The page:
Where Tuesday’s statement was vague, this language is clear.  Pay for play will not exist in college sports.  And, until the NCAA amends its rules, the courts decide to strip the NCAA of its antitrust protection, or state and/or federal lawmakers enact law forcing such change, it will continue to be the case.

This is not to undercut the importance of the recent momentum gained in the battle for fair pay for play for student-athletes.  The NCAA is scared — and it should be.

In the past two months, state legislators in Colorado, Florida, Georgia, Illinois, Kentucky, Minnesota, Nevada, New York, Pennsylvania and South Carolina all proposed student-athlete NIL compensation legislation.  National legislation was introduced by Congressman Mark Walker (R-N.C.) seeking to eliminate the NCAA’s tax-exempt status if it didn’t allow college athletes to profit off their NIL rights.  And, Gavin Newsom signed the Fair Pay to Play Act into law on LeBron James’ show, Uninterrupted — the biggest step in the process thus far.

Governor Newsom did not understate the significance of California’s new law: “this is going to change college sports for the better by having now the interest, finally, of the athletes, on par with the interests of the institutions. [W]e’re rebalancing that power regimen.”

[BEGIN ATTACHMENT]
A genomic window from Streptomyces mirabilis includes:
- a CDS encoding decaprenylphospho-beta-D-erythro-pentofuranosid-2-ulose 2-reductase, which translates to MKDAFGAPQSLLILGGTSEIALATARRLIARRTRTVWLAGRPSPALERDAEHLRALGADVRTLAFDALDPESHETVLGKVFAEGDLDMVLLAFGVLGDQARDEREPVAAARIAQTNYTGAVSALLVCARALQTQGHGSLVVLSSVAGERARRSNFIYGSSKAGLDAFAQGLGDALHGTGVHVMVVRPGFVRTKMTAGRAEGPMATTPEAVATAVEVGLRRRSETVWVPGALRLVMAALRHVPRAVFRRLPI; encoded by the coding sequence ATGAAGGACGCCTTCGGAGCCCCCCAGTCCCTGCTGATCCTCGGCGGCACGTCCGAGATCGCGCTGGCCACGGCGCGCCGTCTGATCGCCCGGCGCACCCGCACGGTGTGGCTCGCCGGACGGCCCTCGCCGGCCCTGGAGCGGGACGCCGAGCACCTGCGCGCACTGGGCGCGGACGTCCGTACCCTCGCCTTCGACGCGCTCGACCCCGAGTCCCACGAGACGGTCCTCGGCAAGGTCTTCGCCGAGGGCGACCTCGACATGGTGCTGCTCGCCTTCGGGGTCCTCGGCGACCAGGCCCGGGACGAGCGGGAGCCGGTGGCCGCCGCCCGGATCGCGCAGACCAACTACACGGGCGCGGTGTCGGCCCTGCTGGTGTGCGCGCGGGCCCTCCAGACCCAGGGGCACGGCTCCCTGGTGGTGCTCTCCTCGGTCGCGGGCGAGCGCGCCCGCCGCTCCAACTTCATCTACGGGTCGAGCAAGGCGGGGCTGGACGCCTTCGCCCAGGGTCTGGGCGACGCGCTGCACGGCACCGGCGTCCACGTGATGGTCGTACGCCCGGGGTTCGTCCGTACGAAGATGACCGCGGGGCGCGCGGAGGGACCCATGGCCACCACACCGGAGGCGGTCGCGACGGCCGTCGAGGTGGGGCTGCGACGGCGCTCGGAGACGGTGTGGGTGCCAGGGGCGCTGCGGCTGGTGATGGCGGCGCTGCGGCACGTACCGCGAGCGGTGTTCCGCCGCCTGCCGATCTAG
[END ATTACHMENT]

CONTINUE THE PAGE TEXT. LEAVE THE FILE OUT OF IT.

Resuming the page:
This rebalancing is going to take time though.  It is going to need more states, more congressmen, more legislation, and potentially the judiciary to confirm its rightful place in our laws.  The NCAA simply has too much to lose by giving up control.  It has fought tooth and nail in every litigation to keep a stronghold on its federal antitrust protection.  Given its multibillion-dollar business model, I find it hard they are willing to give it up so easily.  Their statements these past two months confirm as much.

So, good for you, NCAA.  Tuesday’s statement confirms you recognized the value of your student-athletes — you’ve been realizing that value in your bottom line for decades.  What remains to be seen, however, is how you actually choose to allow the student-athletes to benefit from that value added.  Until that “benefit” includes fair pay for the value the student-athletes bring to their colleges and universities, Tuesday’s statement will simply stand as a desperate, disingenuous act that provided a temporary lull in the face of inevitable change.

Photo Credit: USA Today